Rain­bow Six Siege


PC, PS4, Xbox One

Soon af­ter a match starts, Rain­bow Six Siege’s lev­els are re­duced to a mess of de­bris and punc­tured walls, ex­pos­ing the naked build­ing frame­work be­neath. It makes for a spec­tac­u­lar back­drop against which to fight, but also serves as an un­for­tu­nately ac­cu­rate anal­ogy for how quickly Siege’s flimsy cladding gives way to an un­ap­peal­ing core.

Even so, the game’s head­line prom­ise of be­ing able to cre­ate your own breach points and sight lines through lev­els is un­de­ni­ably ex­hil­a­rat­ing and, for the most part, de­liv­ered. Ubisoft’s Real Blast tech of­fers a broad spread of pos­si­ble strate­gic choices as you at­tempt to ex­tract hostages, defuse bombs and kill ter­ror­ists. But while there’s gen­uine tension in plan­ning your en­try to a well-de­fended room, you’ll quickly butt up against the de­struc­tion tech’s rigid bound­aries when try­ing to cut a new path through the world.

Armed with your start­ing char­ac­ter’s ba­sic equip­ment, ex­plo­sives cut neat, squared-off holes through only the right types of ma­te­rial – wooden walls, thin con­crete and plas­ter will dis­in­te­grate, but mar­ble, brick­work and fa­mously bomb-proof air­plane fuse­lages will not – while your abil­ity to breach through the ceil­ing is lim­ited to trap doors. And if you’re rap­pelling up a wall, the win­dows are your only op­tion. This con­spic­u­ously grid-based de­struc­tion, and the ex­is­tence of un­break­able walls, is a com­bi­na­tion of tech lim­i­ta­tions and game de­sign, but it feels re­stric­tive pre­cisely be­cause of the po­ten­tial for more freeform de­ci­sion-making that Siege’s Real Blast tech teases. Ul­ti­mately that fa­mil­iar feel­ing of be­ing cur­tailed by the de­ci­sions of a de­sign team, rather than the more or­ganic logic of a co­her­ent world, be­gins to bear down.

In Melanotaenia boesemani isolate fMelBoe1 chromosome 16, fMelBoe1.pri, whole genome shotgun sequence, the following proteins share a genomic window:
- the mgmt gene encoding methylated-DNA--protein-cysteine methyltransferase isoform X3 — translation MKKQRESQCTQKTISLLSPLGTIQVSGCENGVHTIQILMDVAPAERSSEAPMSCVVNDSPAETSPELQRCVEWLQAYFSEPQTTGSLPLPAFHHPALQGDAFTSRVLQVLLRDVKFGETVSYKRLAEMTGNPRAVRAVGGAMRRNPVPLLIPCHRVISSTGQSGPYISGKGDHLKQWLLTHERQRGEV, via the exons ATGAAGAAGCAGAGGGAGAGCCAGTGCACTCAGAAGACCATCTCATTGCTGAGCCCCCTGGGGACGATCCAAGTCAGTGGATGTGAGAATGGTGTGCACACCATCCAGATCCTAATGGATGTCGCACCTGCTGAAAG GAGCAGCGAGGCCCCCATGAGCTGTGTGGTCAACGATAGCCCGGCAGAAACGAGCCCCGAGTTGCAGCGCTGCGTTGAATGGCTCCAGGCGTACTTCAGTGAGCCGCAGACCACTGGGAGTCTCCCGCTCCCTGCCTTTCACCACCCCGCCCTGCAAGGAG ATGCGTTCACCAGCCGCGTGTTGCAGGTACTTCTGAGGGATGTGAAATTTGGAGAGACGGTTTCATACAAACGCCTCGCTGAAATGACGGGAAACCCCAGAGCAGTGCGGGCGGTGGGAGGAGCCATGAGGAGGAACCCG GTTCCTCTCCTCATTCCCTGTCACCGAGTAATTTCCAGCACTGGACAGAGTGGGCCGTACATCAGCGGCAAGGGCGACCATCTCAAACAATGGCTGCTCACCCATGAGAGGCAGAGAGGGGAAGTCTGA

But there’s con­sid­er­ably more flex­i­bil­ity on of­fer if you’re only try­ing to get some­thing as small as a bul­let through a gap not pre­vi­ously con­ceived by an ar­chi­tect. While you might not be able to hop down a floor in the ab­sence of a con­ve­niently placed trap­door, you can shoot out the floor­boards in most cases to cre­ate new sight lines into the room be­low. And blow­ing a hole in a con­crete wall with your shot­gun to cre­ate a makeshift sniper’s nest, or sim­ply fir­ing on the po­si­tion of an un­seen enemy from an adjacent cor­ri­dor, is a con­vinc­ing ac­quit­tal of the tech­nol­ogy, and re­lent­lessly sat­is­fy­ing. The mo­ments where you round a cor­ner to find half of the floor­boards or most of a wall miss­ing, cre­at­ing an open-plan death­trap, smartly change the way a space feels and the num­ber of threats it might yield.